As budgets are cut and belts tightened across the United Kingdom, not even our most

primary of needs, education, has escaped the wrath. With no guarantee of when things

are likely to improve, schools are faced with making difficult choices about to how best

to manage shrinking budgets, while still meeting an increasing number of targets and

obligations. The imposition of statutory duties upon schools to provide impartial careers

advice is an example where head teachers will have to source these services from the

private sector, as public services such as Connexions, a service that used to lie within

schools and high streets across the nation, are dismantled.


Another equally large grey area of private expenditure in education, within both schools

and households, is that of private tuition – including tutors for homework clubs, special

educational needs and exam revision. In 2009, under the former Labour government, the

Department for Children, Schools and Families sanctioned a research brief on private

tuition in England, conducted by the National Centre for Social Research and the Institute

of Education. The report outlined the scale of private tuition in England, and how the

sector operates, describing the industry as largely ‘hidden’, despite the finding that there

are over 500 private tuition agencies operating regionally and nationally. The study

created a national database of commercial tuition agencies and three specimen local

databases of independent tutors, in order to help schools find and recruit private tutors.

The former government’s bold pledge for private Maths and English tuition to reach

300,000 pupils in aided schools by 2011 was soon to be dampened by the coalition’s

Department for Education.


Since the recent announcement by Education Secretary Michael Gove that funding will

no longer be ring fenced for one-to-one tuition schemes in state schools, the role of

private tuition in supporting disadvantaged pupils looks uncertain. The pilot schemes

introduced under the Labour government saw many state schools and academies using

private tutoring agencies to offer blocks of ten one-to-one sessions to pupils who were

struggling in Maths or English. While the coalition government has still pledged to reach

the 300,000 pupils who are falling behind in Maths and English each year, there has been

some debate over whether the coalition’s “pupil premium” for children from the poorest

families actually amounts to extra funding, or whether it is simply a redistribution of the

existing education budget. One thing, however, is clear: schools and academies must now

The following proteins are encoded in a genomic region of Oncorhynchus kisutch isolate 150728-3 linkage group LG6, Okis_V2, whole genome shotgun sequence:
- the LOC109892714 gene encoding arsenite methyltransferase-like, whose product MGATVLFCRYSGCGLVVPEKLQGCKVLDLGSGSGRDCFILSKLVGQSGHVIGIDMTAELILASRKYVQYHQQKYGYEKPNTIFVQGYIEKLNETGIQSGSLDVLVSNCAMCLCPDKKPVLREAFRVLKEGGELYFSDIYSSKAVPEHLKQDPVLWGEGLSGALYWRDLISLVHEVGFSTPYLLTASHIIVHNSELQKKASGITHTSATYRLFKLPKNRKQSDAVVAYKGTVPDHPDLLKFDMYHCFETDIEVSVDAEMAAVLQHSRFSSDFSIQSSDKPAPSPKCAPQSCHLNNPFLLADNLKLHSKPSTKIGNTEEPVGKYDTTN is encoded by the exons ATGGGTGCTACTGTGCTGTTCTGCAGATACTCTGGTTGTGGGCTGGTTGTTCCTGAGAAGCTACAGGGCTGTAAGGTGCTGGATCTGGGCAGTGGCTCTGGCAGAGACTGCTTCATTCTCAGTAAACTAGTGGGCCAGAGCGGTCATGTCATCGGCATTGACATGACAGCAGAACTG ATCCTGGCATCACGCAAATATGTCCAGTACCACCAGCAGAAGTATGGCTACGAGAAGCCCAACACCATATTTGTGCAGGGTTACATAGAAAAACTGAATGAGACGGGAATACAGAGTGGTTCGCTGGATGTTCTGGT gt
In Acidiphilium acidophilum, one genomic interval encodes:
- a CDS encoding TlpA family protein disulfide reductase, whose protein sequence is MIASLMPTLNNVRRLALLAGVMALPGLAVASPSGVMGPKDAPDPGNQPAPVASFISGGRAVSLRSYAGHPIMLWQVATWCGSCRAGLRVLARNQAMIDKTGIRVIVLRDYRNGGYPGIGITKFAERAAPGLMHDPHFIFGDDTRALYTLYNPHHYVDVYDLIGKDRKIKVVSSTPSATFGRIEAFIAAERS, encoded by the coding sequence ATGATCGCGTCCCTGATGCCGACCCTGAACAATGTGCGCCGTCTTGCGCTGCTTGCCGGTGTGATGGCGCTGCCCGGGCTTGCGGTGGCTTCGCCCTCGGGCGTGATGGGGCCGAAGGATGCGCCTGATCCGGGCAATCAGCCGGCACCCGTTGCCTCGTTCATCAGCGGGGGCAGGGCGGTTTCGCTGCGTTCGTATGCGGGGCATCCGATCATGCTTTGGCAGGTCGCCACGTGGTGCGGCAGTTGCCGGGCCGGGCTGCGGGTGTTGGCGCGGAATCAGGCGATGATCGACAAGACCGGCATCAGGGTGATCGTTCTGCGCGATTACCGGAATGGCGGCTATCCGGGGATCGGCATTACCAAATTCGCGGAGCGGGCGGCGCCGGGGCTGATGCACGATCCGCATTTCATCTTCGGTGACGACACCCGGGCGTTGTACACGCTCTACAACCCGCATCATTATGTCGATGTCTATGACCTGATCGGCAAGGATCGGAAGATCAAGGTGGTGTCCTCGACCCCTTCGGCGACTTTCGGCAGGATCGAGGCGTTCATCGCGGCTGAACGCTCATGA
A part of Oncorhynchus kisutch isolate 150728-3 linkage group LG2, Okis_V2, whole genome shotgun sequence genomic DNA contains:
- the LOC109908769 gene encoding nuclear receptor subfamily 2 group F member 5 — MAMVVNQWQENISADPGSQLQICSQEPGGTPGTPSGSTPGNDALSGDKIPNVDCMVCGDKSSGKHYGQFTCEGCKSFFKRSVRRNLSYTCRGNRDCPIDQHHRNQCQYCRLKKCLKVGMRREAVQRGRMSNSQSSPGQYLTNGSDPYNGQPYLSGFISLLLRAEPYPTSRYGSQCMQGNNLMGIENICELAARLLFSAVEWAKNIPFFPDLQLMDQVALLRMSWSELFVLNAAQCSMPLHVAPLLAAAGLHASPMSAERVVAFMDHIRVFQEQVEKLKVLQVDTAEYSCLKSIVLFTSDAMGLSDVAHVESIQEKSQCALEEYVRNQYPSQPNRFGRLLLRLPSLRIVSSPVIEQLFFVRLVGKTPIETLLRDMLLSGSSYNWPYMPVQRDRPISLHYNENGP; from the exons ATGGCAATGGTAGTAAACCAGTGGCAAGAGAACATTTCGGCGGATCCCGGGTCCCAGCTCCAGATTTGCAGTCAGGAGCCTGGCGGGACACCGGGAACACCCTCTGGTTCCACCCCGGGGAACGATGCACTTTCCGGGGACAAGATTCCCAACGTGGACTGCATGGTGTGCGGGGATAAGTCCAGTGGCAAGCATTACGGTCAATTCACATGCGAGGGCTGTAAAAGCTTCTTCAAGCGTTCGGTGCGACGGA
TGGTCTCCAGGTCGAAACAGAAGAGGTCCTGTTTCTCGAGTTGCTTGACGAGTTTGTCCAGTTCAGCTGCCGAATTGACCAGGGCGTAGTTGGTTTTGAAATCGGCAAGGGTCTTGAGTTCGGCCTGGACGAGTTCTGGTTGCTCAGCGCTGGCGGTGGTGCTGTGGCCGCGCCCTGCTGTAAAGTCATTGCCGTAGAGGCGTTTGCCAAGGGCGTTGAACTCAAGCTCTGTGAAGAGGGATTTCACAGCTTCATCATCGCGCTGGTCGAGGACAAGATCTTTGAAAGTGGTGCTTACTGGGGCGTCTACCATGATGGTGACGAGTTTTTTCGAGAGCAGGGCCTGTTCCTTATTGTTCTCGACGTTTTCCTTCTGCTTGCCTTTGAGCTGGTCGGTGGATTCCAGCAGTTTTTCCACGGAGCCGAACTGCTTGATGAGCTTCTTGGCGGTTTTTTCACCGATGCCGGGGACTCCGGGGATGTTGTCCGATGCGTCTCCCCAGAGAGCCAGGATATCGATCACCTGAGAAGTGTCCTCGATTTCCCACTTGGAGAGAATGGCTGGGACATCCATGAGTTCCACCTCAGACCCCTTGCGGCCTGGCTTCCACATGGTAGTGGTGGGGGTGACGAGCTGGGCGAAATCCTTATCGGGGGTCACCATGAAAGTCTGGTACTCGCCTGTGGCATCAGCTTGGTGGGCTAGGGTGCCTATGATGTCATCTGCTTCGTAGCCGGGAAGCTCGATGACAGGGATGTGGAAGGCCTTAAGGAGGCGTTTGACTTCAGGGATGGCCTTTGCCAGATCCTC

decide for themselves what role one-to-one tuition will play in reaching those pupils who

are falling behind.


our HQ (left lower small photo)


At present, parents who can afford it are already making good use of private tutors:

a 2009 Ipsos MORI survey of state school pupils found that the proportion receiving

private tuition had increased in five years from 18% to 22% nationally, and in London

that scale is significantly higher, with an increase from 36% to a staggering 43%. These

figures highlight the problems of addressing the widening social and educational gap,

when private tuition is simply not affordable to many of the families who would benefit

from it most.


Few would dispute the benefits of pupils receiving one-to-one attention, especially at

critical stages such as the transition from Primary to Secondary, and in the run-up to

GCSEs. Individual tuition can offer personalised learning that responds to pupils’ needs,

as well as helping to clarify key concepts and develop study skills. Less discussed are

the particular advantages of using tutors outside of the school environment, and the

possibilities of creating strong relationships between the state system and the private

tutoring sector. Overstretched teachers are not always in the best position to reach those

pupils who may have become disillusioned with the learning process. On the other hand,

most private tutors work part-time and do not have to deal with the discipline issues of

teaching large classes; the one-to-one relationship allows more room for tutors to act as

mentors and academic role models. Furthermore, most one-to-one tutoring takes place

in the home of the pupil, and this in itself can encourage improved parental engagement

with the child’s learning.


None of this is to say that private tutors are somehow ‘better’ teachers than those working

in the classroom. The role of extra one-to-one tuition from the private sector should

always be to support the existing teaching in state schools, and as such stronger links

between schools and tutoring agencies are key. However, the largely fragmented and

unregulated nature of the tutoring industry could be seen to hamper the development of

mutually beneficial arrangements between the public and private sectors. Now that the

onus is on individual schools and academies to sign up for or continue with one-to-one

tuition schemes, the need for a more cohesive approach has never been greater. Indeed,

there have been calls from those working within the private sector for a progression

towards regulation, so that the relationship with state education can become more open

and accountable, benefiting both individual pupils and the reputation of tutoring agencies.



Ruby Radburn & Hamid Hashemi – Academic Consultant

As featured in Government & Public Sector Journal

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